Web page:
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USC News USC Expert in Asian Languages Dies

Classical violinist and professor emeritus Laurence Thompson, who made a commitment to the study of Chinese religion, was the first director of the USC East Asian Studies Center.

Laurence “Larry” G. Thompson, a war veteran, sinologist, classical violinist and USC professor emeritus of East Asian languages and cultures, died July 10 in Ventura.

Born in 1920 in the Shandong province of China, Thompson lived there until age 14. As a young man, he joined the U.S. Marine Corps and worked as a Japanese-language interpreter. During World War II, he saw combat in the South Pacific.

In 1942, Thompson earned a bachelor’s degree from UCLA. In 1947, he earned a master’s degree from Claremont Graduate School. Seven years later, he earned a Ph.D. from Claremont.

From 1951 to 1959, Thompson served in the United States Foreign Service in Taipei, Tokyo, Manila and Hong Kong. In Seoul and Taipei, he was an Asian Foundation staff member.

As an accomplished classical violinist, Thompson taught music at Taiwan Normal University from 1959 to 1962. He was a Pomona College faculty member from 1962 to 1965 and a USC faculty member from 1965 to 1986. At USC, he was chairman of the department of East Asian languages and cultures from 1968 to 1970 and from 1972 to 1976. From 1972 to 1974, he became the USC East Asian Studies Center’s first director.

As a sinologist, his first major publication was a translation of Kang Youwei’s “Da Tong Shu.” His contributions to Taiwanese studies included several meticulous translations.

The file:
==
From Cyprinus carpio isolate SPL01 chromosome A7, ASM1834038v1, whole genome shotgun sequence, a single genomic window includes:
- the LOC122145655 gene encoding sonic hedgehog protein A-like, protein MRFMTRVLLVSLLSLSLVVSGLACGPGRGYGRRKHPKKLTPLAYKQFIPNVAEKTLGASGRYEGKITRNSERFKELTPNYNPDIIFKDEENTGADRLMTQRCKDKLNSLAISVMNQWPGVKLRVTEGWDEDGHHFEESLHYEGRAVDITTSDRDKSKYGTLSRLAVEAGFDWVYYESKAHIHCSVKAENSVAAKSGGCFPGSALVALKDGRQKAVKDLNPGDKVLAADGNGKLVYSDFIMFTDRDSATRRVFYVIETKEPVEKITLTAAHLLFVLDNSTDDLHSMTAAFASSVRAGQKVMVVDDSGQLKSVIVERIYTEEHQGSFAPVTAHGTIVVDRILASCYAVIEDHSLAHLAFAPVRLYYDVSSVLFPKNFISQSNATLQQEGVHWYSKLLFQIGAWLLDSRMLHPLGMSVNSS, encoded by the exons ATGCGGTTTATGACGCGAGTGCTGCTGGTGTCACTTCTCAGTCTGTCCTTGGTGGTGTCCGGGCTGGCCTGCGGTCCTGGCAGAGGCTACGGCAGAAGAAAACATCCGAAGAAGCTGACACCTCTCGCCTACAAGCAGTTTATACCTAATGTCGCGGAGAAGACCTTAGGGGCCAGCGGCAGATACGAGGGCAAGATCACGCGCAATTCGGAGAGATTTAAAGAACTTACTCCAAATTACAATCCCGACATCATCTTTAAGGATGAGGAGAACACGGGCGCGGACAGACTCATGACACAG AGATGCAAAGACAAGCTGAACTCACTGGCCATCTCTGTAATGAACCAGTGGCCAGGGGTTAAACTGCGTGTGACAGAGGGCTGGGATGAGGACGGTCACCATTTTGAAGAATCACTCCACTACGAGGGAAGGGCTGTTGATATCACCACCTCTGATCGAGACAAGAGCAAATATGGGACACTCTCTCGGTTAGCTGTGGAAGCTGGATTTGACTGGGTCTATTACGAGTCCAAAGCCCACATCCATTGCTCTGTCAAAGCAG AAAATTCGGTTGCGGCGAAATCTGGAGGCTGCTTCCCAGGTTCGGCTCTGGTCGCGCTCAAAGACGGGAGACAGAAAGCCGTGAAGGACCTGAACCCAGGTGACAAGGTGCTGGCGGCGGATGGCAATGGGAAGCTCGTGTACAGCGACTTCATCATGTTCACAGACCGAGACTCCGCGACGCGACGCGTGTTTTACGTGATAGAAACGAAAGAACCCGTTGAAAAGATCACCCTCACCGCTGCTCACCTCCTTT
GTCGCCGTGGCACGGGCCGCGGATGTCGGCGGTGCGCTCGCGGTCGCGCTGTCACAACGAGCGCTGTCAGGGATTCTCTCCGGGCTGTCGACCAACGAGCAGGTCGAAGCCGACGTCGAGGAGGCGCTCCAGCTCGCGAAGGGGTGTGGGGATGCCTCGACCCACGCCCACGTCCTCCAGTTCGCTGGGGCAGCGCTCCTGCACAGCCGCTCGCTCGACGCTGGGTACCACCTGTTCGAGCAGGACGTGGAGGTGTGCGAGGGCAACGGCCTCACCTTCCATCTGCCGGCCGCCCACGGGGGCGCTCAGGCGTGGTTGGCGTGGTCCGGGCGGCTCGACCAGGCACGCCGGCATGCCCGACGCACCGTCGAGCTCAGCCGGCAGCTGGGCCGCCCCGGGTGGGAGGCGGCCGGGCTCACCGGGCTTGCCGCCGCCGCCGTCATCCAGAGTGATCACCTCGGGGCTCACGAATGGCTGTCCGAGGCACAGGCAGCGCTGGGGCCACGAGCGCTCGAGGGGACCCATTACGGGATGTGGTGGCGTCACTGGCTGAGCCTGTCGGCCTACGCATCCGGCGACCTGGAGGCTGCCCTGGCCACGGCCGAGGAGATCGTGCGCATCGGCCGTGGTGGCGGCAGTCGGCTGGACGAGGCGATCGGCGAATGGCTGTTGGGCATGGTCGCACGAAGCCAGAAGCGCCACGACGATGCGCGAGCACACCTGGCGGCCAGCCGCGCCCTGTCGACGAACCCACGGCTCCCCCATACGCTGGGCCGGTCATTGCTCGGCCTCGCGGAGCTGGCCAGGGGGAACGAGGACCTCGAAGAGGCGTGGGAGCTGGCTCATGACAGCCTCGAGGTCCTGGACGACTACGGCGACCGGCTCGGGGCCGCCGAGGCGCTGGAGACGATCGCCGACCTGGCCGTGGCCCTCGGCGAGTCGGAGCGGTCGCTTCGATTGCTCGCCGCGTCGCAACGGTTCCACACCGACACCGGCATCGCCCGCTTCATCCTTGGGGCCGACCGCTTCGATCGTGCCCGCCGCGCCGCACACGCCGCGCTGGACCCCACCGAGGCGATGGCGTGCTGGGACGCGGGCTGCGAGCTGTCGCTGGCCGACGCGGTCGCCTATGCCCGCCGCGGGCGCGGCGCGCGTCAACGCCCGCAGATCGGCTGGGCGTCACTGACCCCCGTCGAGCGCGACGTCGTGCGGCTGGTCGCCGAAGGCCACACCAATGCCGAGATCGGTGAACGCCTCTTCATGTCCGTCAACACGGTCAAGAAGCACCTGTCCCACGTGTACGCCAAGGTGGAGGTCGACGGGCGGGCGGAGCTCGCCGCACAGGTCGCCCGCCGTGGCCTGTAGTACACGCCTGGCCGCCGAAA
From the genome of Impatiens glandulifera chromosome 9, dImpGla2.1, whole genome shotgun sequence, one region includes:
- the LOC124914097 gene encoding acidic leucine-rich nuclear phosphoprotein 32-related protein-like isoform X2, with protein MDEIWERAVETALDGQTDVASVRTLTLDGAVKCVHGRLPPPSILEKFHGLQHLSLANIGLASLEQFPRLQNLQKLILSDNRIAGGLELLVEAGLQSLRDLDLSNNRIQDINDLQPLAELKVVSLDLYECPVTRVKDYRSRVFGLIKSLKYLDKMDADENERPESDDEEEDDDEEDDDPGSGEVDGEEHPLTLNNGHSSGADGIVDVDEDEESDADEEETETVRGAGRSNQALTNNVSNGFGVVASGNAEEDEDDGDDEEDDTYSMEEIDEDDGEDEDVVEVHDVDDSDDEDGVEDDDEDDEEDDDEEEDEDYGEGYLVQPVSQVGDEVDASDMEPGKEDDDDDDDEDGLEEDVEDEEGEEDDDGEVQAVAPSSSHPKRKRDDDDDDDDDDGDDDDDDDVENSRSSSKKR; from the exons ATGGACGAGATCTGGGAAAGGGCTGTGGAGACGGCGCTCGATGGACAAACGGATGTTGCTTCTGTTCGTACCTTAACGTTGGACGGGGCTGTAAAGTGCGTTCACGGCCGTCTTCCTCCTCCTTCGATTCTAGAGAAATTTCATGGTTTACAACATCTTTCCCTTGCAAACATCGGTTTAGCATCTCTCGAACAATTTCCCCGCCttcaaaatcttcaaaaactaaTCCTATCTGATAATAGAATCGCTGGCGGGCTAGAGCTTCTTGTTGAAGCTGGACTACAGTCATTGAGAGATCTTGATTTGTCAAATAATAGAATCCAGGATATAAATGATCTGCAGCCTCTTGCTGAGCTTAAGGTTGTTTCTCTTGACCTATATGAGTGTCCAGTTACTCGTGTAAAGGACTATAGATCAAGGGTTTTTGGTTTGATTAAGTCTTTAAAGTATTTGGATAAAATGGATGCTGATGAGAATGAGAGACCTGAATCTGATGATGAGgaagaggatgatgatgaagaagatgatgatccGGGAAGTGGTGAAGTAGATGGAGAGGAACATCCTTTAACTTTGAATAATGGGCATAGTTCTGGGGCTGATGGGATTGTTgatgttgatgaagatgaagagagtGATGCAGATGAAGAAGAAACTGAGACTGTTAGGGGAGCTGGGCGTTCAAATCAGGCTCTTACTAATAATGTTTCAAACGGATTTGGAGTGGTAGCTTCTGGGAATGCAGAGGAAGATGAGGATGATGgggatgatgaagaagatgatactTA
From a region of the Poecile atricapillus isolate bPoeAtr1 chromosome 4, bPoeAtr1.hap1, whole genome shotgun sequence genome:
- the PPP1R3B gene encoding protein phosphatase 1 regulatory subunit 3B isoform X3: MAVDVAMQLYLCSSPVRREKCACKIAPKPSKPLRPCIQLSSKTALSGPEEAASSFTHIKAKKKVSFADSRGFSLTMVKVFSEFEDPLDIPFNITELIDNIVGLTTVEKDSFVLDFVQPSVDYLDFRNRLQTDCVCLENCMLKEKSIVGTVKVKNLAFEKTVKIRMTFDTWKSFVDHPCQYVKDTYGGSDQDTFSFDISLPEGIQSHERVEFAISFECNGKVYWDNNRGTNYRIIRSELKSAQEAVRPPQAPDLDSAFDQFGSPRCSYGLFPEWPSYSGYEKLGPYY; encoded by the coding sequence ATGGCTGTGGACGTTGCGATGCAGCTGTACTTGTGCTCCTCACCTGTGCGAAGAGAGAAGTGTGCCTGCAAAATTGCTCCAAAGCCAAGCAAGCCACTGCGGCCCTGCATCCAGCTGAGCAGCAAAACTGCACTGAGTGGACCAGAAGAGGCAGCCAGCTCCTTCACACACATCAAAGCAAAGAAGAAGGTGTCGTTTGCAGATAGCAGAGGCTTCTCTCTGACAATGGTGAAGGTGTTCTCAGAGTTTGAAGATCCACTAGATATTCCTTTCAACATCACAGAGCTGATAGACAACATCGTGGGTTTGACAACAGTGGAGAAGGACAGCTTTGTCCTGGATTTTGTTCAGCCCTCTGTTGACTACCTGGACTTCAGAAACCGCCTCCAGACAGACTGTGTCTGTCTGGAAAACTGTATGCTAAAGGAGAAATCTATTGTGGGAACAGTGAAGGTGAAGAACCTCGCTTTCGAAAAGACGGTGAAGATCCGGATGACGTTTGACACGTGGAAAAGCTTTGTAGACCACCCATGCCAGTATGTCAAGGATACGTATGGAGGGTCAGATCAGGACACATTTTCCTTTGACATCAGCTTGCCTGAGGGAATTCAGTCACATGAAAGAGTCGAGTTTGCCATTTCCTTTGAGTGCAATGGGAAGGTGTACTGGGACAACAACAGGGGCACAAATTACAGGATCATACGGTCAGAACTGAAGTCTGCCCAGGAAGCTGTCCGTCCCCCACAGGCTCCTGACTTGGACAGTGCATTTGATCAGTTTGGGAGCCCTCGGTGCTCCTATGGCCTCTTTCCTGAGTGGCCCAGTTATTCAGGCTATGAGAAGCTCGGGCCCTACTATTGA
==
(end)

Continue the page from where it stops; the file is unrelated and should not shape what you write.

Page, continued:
His main intellectual commitment was to the study of Chinese religion. He wrote “Chinese Religion: An Introduction” and “The Chinese Way in Religion,” both filled with astute analyses. He also translated several volumes of religious studies by Wu Yaoyu. His bibliography of Chinese religious studies in Western languages is a basic resource to the field, which he continued to update in retirement.

He authored the article on Chinese religion for Encyclopedia Britannica, 15th edition. Additionally, he was president of the society for the study of Chinese religions for nine years, and in 1992 was honored with a festschrift in the Journal of Chinese Religion.

Thompson regularly participated in regional and national scholarly meetings. He was a mentor to students at all levels and to junior colleagues. He is survived by his wife of 62 years, Grace, and five children, eight grandchildren and 10 great-grandchildren.